Yale Divinity School Convocation, October 13-17, Features 'Dead Man Walking' Author
Sister Helen Prejean, whose work with death-row inmates was the subject of the Tim Robbins film “Dead Man Walking,” and other distinguished lecturers will be featured at the 1997 Annual Convocation of the Yale Divinity School and Berkeley Divinity School at Yale, Oct. 13-17. Events will take place in Marquand Chapel, Sterling Divinity Quadrangle, 409 Prospect St. The Convocation is free to members of the Yale community with a valid ID. A $25 registration fee for the general public includes all lectures, coffee breaks and receptions. Walk-in registrants are welcome.
Key speakers include the noted author and preacher Barbara Brown Taylor; religious scholars Jurgen Moltmann and Albert Raboteau; the Rt. Rev. Mark Dyer, a leader in the Anglican Church; Professor Harold Hongju Koh of Yale Law School; and medical ethicist James Childress of the University of Virginia.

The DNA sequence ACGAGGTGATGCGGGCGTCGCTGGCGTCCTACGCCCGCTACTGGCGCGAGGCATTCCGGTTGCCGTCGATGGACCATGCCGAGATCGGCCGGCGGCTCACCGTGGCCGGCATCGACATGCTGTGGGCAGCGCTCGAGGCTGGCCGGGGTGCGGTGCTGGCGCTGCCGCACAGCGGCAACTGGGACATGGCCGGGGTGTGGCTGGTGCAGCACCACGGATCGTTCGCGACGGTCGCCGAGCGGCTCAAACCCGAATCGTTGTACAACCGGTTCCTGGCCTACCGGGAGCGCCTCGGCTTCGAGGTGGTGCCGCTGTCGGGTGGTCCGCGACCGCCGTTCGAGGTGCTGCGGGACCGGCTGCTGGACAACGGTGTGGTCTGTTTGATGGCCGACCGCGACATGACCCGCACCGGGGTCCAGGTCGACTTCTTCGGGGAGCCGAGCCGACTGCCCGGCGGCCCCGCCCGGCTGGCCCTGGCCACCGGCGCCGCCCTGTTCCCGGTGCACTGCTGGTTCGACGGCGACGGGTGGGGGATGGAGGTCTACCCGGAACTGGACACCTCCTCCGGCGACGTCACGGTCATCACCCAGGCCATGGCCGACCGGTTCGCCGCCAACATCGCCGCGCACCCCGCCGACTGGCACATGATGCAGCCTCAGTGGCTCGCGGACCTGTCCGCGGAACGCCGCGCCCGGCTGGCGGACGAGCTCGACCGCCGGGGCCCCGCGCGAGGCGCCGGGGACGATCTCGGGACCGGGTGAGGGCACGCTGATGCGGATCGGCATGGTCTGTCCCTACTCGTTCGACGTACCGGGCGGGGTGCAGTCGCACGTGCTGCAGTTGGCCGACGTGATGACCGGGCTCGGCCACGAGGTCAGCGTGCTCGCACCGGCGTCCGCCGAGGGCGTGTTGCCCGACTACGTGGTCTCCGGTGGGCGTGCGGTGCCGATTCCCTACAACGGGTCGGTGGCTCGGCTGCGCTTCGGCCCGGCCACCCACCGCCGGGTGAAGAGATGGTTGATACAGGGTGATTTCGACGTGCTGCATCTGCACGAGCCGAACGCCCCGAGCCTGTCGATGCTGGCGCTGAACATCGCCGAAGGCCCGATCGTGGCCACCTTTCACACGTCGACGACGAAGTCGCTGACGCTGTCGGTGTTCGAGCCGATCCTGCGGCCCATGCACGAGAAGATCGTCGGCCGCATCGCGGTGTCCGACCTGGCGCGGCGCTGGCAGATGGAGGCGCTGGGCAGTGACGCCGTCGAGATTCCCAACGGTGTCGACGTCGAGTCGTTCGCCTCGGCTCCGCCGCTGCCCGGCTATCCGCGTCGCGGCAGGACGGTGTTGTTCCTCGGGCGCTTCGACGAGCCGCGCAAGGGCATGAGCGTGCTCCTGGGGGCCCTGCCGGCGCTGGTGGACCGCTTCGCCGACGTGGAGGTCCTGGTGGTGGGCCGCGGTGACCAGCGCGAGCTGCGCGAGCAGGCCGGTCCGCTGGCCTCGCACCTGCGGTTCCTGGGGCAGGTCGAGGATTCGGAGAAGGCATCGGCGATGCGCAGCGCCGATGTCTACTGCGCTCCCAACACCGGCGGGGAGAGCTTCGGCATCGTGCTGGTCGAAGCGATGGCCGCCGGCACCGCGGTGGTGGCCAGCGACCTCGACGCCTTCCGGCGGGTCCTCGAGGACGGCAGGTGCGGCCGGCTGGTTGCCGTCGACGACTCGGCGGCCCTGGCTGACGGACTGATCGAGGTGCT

“This Convocation is not only rich in religious scholarship, it has broad appeal for the community at large,” says Divinity School Dean Richard Wood. “It is one way in which the Yale Divinity School fulfills its mission of preparing and serving a learned – and learning – clergy while being a good steward of its relationship with the University and the community. In a span of four days, this Convocation calls us to consider the power of the Word in preaching; to rethink the nature of Christian theology; to encounter the moral and ethical questions of life and death in human cloning and capital punishment; and to delve into the social and cultural complexities of African-American religious history and international human rights law enforcement. I sincerely hope that all sectors of the community will join in this feast.”